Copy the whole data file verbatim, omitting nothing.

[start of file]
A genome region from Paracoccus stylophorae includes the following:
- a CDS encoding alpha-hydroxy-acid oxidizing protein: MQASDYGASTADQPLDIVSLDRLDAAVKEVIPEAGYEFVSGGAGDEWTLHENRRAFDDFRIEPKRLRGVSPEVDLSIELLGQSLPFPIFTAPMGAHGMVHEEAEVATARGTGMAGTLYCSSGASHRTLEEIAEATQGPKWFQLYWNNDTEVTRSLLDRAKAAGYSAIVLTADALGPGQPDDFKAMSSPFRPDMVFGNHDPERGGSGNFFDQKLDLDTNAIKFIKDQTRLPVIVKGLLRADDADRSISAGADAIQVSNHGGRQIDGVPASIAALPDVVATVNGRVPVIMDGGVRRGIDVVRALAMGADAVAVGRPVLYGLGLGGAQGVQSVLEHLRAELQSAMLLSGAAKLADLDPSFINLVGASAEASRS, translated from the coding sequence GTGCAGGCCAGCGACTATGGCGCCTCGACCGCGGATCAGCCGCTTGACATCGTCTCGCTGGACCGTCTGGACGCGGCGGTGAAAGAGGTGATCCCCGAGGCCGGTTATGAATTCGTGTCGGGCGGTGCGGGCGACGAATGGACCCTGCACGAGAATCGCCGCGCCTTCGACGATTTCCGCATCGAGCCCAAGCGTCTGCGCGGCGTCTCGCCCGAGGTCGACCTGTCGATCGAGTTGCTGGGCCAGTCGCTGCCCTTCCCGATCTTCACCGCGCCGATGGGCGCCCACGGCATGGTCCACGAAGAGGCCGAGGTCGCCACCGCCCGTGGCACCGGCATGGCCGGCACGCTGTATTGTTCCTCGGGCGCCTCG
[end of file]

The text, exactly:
A genome region from Paracoccus stylophorae includes the following:
- a CDS encoding alpha-hydroxy-acid oxidizing protein: MQASDYGASTADQPLDIVSLDRLDAAVKEVIPEAGYEFVSGGAGDEWTLHENRRAFDDFRIEPKRLRGVSPEVDLSIELLGQSLPFPIFTAPMGAHGMVHEEAEVATARGTGMAGTLYCSSGASHRTLEEIAEATQGPKWFQLYWNNDTEVTRSLLDRAKAAGYSAIVLTADALGPGQPDDFKAMSSPFRPDMVFGNHDPERGGSGNFFDQKLDLDTNAIKFIKDQTRLPVIVKGLLRADDADRSISAGADAIQVSNHGGRQIDGVPASIAALPDVVATVNGRVPVIMDGGVRRGIDVVRALAMGADAVAVGRPVLYGLGLGGAQGVQSVLEHLRAELQSAMLLSGAAKLADLDPSFINLVGASAEASRS, translated from the coding sequence GTGCAGGCCAGCGACTATGGCGCCTCGACCGCGGATCAGCCGCTTGACATCGTCTCGCTGGACCGTCTGGACGCGGCGGTGAAAGAGGTGATCCCCGAGGCCGGTTATGAATTCGTGTCGGGCGGTGCGGGCGACGAATGGACCCTGCACGAGAATCGCCGCGCCTTCGACGATTTCCGCATCGAGCCCAAGCGTCTGCGCGGCGTCTCGCCCGAGGTCGACCTGTCGATCGAGTTGCTGGGCCAGTCGCTGCCCTTCCCGATCTTCACCGCGCCGATGGGCGCCCACGGCATGGTCCACGAAGAGGCCGAGGTCGCCACCGCCCGTGGCACCGGCATGGCCGGCACGCTGTATTGTTCCTCGGGCGCCTCG